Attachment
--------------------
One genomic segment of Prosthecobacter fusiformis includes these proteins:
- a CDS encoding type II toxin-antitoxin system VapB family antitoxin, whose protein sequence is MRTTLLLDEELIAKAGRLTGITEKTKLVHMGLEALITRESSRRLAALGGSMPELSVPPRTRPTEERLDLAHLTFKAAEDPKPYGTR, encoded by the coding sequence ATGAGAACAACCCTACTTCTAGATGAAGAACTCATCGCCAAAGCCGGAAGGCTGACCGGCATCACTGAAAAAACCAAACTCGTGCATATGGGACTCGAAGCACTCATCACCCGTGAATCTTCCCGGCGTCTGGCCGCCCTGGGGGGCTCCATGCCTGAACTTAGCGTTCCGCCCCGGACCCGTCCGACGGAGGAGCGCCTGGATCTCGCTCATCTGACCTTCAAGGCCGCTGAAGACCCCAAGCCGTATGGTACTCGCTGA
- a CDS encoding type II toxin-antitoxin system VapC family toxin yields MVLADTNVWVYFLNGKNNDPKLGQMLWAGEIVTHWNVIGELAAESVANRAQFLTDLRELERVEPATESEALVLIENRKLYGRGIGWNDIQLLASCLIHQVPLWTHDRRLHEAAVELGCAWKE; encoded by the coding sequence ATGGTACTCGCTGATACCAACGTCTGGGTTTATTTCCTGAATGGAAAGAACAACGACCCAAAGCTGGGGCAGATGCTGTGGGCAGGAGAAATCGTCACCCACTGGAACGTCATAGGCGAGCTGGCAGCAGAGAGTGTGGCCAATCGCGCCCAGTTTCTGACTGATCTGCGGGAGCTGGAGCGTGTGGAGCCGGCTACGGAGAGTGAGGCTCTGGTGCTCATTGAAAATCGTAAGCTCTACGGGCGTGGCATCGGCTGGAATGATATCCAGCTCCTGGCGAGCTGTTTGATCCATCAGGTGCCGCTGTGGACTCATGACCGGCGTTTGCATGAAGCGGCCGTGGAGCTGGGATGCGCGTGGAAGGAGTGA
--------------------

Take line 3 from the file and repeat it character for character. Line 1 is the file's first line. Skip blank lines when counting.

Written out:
- a CDS encoding type II toxin-antitoxin system VapC family toxin yields MVLADTNVWVYFLNGKNNDPKLGQMLWAGEIVTHWNVIGELAAESVANRAQFLTDLRELERVEPATESEALVLIENRKLYGRGIGWNDIQLLASCLIHQVPLWTHDRRLHEAAVELGCAWKE; encoded by the coding sequence ATGGTACTCGCTGATACCAACGTCTGGGTTTATTTCCTGAATGGAAAGAACAACGACCCAAAGCTGGGGCAGATGCTGTGGGCAGGAGAAATCGTCACCCACTGGAACGTCATAGGCGAGCTGGCAGCAGAGAGTGTGGCCAATCGCGCCCAGTTTCTGACTGATCTGCGGGAGCTGGAGCGTGTGGAGCCGGCTACGGAGAGTGAGGCTCTGGTGCTCATTGAAAATCGTAAGCTCTACGGGCGTGGCATCGGCTGGAATGATATCCAGCTCCTGGCGAGCTGTTTGATCCATCAGGTGCCGCTGTGGACTCATGACCGGCGTTTGCATGAAGCGGCCGTGGAGCTGGGATGCGCGTGGAAGGAGTGA